5. "The rhetoric about being accepted by family, encourages folks to come out—even when coming out isn't a safe idea." True enough that some people have terrible family situations and couldn't safely be out of the closet, at least not at a young age. But I don't think that telling a gay kid his mom might eventually decide she doesn't hate him is an explicit or implicit encouragement to come out of the closet under unsafe conditions.
6. "Bar story: vomit." The writer loathes the fact that Savage met his partner in a bar and doesn't like the idea that kids are being given the message that safe queer space might include an alcohol-serving, 21-and-over-only establishment. Sounds like she's arguing that Dan's reality is a bad example, but this contradicts an essay by someone whose essay fetishizes being realistic (don't tell someone who's hurting that it might get better when it might not). Is it ideal to tell kids a gay bar might be their first (or only) safe place to be around and meet other gay people? Maybe not. But that might be reality for some, especially the ones too afraid to come out to their families after reading an essay arguing that their mommies might not love them again after all. Alcoholism is bad, but bars are responsible for a huge part of the gay movement in this country. So was World War II. Deal with it.
7. "We shouldn't be talking, we should be listening." Telling our own stories somehow devalues the stories of gay youth? I reject that. When I was a gay kid, I was starving for any gay stories. It didn't matter to me if the stories were from the "incredibly privileged"—I just wanted to hear various stories about being gay. I thought Truman Capote's life sounded amazing until I didn't. But I still am richer for having heard about it and decided that. And while I take her point that it's important to listen to what gay youth have to say, isn't part of the problem that they're not talking? They're afraid because they don't see enough outreach. Talking to them and telling our stories is just a way of opening communication. And we can't listen to them unless we know them and are a part of their lives. But we can reach out via YouTube or blogging and tell our stories. It doesn't "overwrite" them, it's just an overture to let them know we exist and we care. So #7 is half wrong: We should be talking AND we should be listening.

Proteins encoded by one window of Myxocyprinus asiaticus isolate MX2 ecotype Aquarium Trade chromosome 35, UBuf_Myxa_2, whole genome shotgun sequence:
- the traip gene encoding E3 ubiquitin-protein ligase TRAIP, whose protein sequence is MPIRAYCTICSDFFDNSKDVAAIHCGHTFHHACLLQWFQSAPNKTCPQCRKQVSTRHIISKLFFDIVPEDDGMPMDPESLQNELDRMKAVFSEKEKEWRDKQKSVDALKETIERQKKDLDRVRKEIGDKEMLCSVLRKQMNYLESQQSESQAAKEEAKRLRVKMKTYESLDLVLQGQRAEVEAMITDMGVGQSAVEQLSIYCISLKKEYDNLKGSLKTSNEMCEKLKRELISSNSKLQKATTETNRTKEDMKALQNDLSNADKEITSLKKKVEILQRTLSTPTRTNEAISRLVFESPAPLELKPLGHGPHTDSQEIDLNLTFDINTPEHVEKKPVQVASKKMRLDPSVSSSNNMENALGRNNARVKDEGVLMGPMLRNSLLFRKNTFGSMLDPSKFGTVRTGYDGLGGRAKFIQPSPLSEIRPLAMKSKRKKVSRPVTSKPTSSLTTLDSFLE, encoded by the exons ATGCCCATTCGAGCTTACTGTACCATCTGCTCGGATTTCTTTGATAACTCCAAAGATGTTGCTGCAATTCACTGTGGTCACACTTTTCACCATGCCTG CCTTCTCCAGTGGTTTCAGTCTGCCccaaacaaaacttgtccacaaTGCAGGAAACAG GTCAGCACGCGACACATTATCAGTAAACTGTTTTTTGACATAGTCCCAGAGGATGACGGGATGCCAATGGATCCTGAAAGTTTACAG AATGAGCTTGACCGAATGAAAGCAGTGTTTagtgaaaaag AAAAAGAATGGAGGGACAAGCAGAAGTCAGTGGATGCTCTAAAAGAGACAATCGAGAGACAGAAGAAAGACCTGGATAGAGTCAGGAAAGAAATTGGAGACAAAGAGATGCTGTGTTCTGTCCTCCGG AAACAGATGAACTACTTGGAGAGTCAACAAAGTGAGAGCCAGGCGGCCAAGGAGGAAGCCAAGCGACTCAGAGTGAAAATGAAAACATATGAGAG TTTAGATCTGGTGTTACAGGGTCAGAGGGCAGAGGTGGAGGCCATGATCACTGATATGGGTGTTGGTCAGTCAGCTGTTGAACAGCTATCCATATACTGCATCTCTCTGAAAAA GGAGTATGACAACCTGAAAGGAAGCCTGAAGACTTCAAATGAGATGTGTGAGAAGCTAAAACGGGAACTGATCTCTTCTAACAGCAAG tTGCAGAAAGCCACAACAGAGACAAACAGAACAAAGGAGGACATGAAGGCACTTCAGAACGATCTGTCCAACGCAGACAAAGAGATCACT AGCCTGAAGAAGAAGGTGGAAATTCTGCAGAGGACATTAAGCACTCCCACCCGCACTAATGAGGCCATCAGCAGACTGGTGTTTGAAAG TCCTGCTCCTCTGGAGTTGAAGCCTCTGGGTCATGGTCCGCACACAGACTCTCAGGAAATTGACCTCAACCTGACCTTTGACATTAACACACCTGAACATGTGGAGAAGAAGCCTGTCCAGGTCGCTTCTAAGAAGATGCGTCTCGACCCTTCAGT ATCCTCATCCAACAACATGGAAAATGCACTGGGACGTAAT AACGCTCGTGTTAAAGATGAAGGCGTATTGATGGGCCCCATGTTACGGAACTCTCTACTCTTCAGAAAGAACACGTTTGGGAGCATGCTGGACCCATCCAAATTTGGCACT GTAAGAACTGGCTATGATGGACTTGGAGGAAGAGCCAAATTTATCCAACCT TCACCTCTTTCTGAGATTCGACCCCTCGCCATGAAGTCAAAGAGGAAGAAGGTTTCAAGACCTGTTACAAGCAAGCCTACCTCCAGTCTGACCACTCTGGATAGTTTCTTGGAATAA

8. "Stories of over-coming adversity: no thank you." This point is almost identical to points previously made, especially #4. I don't see how success stories "undermine the joy and happiness in even bullied kids' lives." The kids aren't complaining about the good times, they're complaining about the bad.
9. "There is actually no path to change in this vision." This one makes sense to me; her point is that hope is overrated and change is undervalued. It's unfortunate that she bitterly decides that "It Gets Better" is about "privileged folks" (it's typed as if it's been spat!) telling gay kids to just wait for happiness to occur without helping them in concrete ways, but I don't think anyone participating in "It Gets Better" is barred from doing concrete things as well—donating to the Trevor Project, volunteering for it, running for office with gay issues as a campaign platform, etc., the list goes on and on.
10. "Then we get a baby and go to Paris? WTF?" Now the writer is just openly resentful of "rich kids" and "classist, privileged gay folks." So Savage, through his hard work, winds up well off. So what? How does his having money belittle his story? "Telling folks that their suffering is normal doesn't reassure them—it homogenizes their experience." I disagree with that. If something unexpected happens that is alarming, how is it ever not reassuring to be told, "This is normal"? That's what you want to hear.